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New Legislation by Assemblymember Ting Seeks To Regulate Law Enforcement Use of Facial Recognition Technology

For immediate release:

Sacramento – Assemblymember Phil Ting (D-San Francisco) today announced a new bill, AB 642, the Facial Recognition Privacy Act, which sets comprehensive, statewide parameters around law enforcement use of facial recognition technology (FRT). The legislation aims to protect people’s privacy and due process rights, while also helping to keep communities safe with a valuable public safety tool.

“Facial recognition technology accuracy has markedly improved in recent years and can help law enforcement solve cases. With proper regulations, we can strike a balance between using this technology and concerns about protecting people’s privacy,” said Ting. “Independent, substantial evidence - beyond an FRT match - will still be necessary for an arrest and conviction.”

Right now, there are no limitations on how California’s law enforcement agencies can use FRT. That’s because Ting’s previous bill, AB 1215, sunset in January 2023, making it critical for the state to establish reasonable legal standards for its use among law enforcement. AB 642 proposes to:

  • Prohibit the issuance of an arrest/search warrant or affidavit, based solely on an FRT-generated match
  • Require agencies/departments that have FRTs to use algorithms that have been evaluated by the National Institute of Standards and Technology (NIST)
  • Compel agencies/departments to adopt written policies governing the use of FRT
  • Mandate annual reporting of the above and make them publicly available

“Facial recognition technology is an important tool for public safety, but there must be clear limits spelled out for its use,” said Senator Steven Bradford (D-Gardena), Principal Co-author of AB 642. “AB 642 strikes the right balance by protecting against the abusive and discriminatory use of facial recognition technology by law enforcement, while allowing its use to solve serious crimes like human trafficking and child exploitation.”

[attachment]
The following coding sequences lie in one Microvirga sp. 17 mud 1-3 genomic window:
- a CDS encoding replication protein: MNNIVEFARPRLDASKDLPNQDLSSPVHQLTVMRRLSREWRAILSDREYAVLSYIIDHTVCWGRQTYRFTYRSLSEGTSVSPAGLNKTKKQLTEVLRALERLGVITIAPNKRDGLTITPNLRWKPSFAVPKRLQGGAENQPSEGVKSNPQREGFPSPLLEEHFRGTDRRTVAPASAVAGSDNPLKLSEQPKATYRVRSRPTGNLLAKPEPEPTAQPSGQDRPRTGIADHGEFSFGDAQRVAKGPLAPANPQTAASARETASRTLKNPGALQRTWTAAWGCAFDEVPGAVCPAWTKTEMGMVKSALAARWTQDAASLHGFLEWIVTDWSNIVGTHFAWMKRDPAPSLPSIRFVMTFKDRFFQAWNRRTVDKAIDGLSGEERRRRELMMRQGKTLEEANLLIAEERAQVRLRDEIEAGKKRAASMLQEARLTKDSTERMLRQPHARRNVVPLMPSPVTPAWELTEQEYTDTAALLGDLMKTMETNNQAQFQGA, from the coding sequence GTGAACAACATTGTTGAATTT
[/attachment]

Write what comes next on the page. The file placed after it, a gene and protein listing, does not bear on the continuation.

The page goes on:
FRT has been instrumental in solving cases, such as shootings, kidnapping and human trafficking. According to the federal government’s NIST, ongoing research has shown industrywide progress in terms of accuracy, making significant strides since FRT was put to the test in 2019 and falsely matched more than two dozen California lawmakers with photos from an arrest database.

“Facial recognition technology, when used properly, has an unprecedented ability to assist law enforcement in solving crimes and protecting our communities,” state Chris Catren, President of the California Police Chiefs Association. “CPCA would like to thank Assemblymember Ting for working collaboratively towards create meaningful protections in AB 642 that still allow law enforcement to use this tool effectively.”

Even with advances in the technology, there is still the potential of misidentification. Ting believes it’s best to regulate law enforcement use of FRT. Several states, including Virginia, Montana, Colorado and Vermont, agree and have also been working to do the same. AB 642 is expected to be heard in Assembly Public Safety on March 28.

The video of the press conference can be found here.

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